Dr. Md. Arshadul Quadri
Dept. Of Persian
University of Lucknow
“Of what use shall be a dish of flower …to thee
Take only one leaf from this garden … of me
A flower endures … but for five or six days
The delight from my garden… always stays”
The above mentioned couplets rightly signify the valuable importance of the Gulistan of Saadi. The garden that Saadi had planted about 1000 years ago in the realm of Persian literature is still fresh in our minds. His tales are, undoubtedly, as sweet as sugar and as valuable as gold. The popularity of Gulistan can be gauged from the fact that it has been translated into almost all the major languages of the world. So far, as the present researcher could gather, more than a dozen English translations of Gulistan have seen the light of the day.
The first English translation of Gulistan appeared in the late 18th century by Stephen Sullivan (1774, selections), and later by other scholars, notably, James Dumoulin (1807), James Ross (1823), S. Lee (1827), Edward B. Eastwick (1852), Francis Gladwin (1865), Major R.P. Anderson (1867), John T. Platts (1867), E.H.Whinefield (1880), Edward Rahetsak (1888), Edwin Arnold (1899, the first four chapters) and A.J. Arbery (1945, the first two chapters) etc.
Now it has to be seen how far these translations have been successful in rendering the true sentiments of Saadi Shirazi. The present researcher has largely taken the translations of Francis Gladwin, James Ross, Edward B. Eastwick and R.P. Anderson for discussion.
Rendering the Gulistan of Saadi into any language and matching Saadi’s inimitable style remains a tough ask for his translators. Before we move on, it is essential to throw some lights on the art of translation. Woodhouselee in his book “Essays on the principles of translation, discusses three basic principles regarding the art of translation:
- A translation should give a complete transcript of the ideas of the original work.
- The style and manner of writing should be of the same character as that of original.
- A translation should have all the ease of the original composition.[i]
What is known from the above facts is that a translation should be as close to the original and must have all the ease and fluency of the original text. Major R. P. Anderson, one of the translators of the Gulistan of Saadi, has similar opinion regarding the art of translation. According to him a translator must adhere to the original—he must be accurate. He says that it is the business of the translator to express the full sense, briefly, simply, forcibly—to add nothing, omit nothing—never to amplify or exaggerate.[ii]
One of the chief characteristics of the Gulistan of Saadi is its rhymed sentences. For example, the famous line of Saadi in tale first of the chapter first on truth and falsehood that saysدروغ مصلحت آمیز به از راستی فتنه انگیز has been translated differently by each of its translators mentioned below:
‘That falsehood mixed with good advice, is preferable to truth tending to excite strife.[iii] (Gladwin)
‘A peace-mingling falsehood is preferable to a mischief stirring truth’.[iv] (James Ross)
‘Well-intentioned falsehood is better than mischief exciting truth’.[v] (Eastwick)
As discussed above, for a good translation, the style and manner should be of same character as that of original. E.G. Browne in his monumental work, A literary History of Persia, while discussing on Saadi and his Gulistan seems to be giving probably the most suitable equivalent of the above mentioned sentence which runs like this, ‘an expedient falsehood is preferable to a mischievous truth.’8 All the English equivalents of the particular sentence convey the same idea but with stylistic differences. What makes Browne’s equivalent closer to the original text is its brief, simple and forcible rendering.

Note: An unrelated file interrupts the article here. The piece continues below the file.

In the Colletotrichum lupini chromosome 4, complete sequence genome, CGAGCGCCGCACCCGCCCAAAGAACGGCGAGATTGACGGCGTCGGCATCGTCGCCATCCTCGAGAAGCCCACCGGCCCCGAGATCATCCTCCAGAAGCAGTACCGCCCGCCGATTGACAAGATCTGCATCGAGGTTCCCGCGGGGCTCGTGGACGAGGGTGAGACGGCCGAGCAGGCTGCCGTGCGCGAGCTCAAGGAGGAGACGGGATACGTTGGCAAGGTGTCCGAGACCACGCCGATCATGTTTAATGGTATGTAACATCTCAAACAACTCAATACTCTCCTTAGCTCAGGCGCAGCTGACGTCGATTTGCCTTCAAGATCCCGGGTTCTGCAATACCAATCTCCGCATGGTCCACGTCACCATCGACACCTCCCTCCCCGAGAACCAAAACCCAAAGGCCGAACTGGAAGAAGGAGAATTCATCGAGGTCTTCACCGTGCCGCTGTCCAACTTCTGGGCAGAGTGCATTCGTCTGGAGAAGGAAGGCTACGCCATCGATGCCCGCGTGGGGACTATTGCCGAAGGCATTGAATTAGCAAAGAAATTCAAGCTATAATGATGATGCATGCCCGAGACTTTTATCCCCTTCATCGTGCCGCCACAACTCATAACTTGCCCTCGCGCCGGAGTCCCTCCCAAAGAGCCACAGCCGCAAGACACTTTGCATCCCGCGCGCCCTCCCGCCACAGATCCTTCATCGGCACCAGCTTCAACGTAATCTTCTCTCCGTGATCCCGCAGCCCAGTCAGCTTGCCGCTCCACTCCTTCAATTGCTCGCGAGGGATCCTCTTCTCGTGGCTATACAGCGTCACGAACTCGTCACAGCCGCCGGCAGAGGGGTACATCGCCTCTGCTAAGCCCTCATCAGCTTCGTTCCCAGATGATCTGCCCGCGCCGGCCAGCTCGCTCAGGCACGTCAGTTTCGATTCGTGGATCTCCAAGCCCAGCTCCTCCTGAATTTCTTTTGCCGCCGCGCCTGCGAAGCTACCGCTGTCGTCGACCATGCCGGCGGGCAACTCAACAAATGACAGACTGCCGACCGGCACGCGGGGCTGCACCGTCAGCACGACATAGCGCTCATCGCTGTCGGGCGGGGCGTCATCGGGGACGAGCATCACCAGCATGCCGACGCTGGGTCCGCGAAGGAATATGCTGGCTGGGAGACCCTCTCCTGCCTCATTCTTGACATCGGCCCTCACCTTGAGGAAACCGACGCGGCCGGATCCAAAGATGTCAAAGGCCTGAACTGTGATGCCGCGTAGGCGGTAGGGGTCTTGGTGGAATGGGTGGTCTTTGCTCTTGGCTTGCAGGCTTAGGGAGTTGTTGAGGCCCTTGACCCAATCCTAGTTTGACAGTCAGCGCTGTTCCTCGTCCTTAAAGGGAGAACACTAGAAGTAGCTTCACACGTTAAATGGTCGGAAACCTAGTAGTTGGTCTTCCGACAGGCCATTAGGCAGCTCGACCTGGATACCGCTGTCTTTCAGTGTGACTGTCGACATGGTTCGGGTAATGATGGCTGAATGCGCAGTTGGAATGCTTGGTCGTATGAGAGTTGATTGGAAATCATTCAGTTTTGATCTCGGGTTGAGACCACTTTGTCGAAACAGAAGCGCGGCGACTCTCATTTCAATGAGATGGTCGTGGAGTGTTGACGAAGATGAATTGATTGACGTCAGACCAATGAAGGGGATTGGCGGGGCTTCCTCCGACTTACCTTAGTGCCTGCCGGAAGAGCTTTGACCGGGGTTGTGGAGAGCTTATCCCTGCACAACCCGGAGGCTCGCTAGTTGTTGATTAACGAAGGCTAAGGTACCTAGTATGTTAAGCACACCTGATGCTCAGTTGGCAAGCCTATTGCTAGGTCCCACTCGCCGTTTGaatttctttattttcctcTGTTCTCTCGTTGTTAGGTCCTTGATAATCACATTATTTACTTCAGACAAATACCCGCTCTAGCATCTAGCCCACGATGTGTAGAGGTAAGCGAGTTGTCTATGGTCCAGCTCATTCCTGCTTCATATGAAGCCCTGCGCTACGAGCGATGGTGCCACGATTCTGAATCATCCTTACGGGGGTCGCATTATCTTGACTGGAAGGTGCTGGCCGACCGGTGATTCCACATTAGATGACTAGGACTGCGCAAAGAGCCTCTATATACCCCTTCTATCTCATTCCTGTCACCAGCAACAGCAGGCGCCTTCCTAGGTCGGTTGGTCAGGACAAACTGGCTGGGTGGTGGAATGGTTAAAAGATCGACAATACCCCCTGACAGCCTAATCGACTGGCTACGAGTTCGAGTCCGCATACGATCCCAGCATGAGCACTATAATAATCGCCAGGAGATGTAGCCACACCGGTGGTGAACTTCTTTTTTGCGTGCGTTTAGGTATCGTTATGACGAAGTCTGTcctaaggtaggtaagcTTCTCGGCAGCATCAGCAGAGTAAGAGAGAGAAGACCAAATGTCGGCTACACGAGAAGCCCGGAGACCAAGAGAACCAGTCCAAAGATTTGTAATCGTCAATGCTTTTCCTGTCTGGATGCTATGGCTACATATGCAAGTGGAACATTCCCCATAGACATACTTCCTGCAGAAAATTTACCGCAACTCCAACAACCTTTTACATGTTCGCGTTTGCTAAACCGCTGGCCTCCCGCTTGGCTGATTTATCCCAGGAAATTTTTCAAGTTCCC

Tale-III of the chapter-I of Gulistan narrates the story of a prince of short height who was disliked by his father and this is the reason he was made to convince his father that it is not that everything bigger in stature is of the best value as he says:
ای پدر کوتاہ خردمند بہ کہ نادان بلند۔ نه هرچه بقامت مهتر به قیمت بهتر۔[vi]
The translation done by various translators of Gulistan is given below:
“O father! A short wise man is preferable to a tall blockhead; it is not everything that is mightier in stature that is superior in value.” [vii] (Ross)
O my father! An intelligent dwarf is superior to an ignorant giant; not everything that is higher in stature is more valuable.’[viii] (Eastwick)
O father! A short man, who is wise, is preferable to a tall man who is ignorant; not everything is valued according to its height.’[ix] (Gladwin)
Of the many translations of the above mentioned line, the translation of James Ross seems more impressive as he has tried to be as close to the original one. Eastwick in his translation uses the word ‘dwarf’ and its antonym ‘giant’ to differentiate between ‘an intelligent dwarf’ and ‘an ignorant giant’. Moreover, the translation of Francis Gladwin is more of explanatory in nature than the rendering of the text in target language. He also renders the second line of the source language into a sweeping comment that everything is valued according to its height. Saadi, who spent thirty years of his life in travelling, it is not expected of him to make a sweeping remark that a thing of larger volume or size is more valuable or vice versa. In fact, by narrating this tale Saadi means to say that mere outer appearance is not enough for being great; it is the quality that makes a person or thing great. To substantiate his claim Saadi cites the example of a goat and an elephant saying that a goat despite being inferior in size is permissible for consumption while an elephant having a huge body is not fit for eating. By this example Saadi does not mean to term elephant less important than the goat or vice versa. He just wanted to prove his point that every person or thing is valuable in its own right.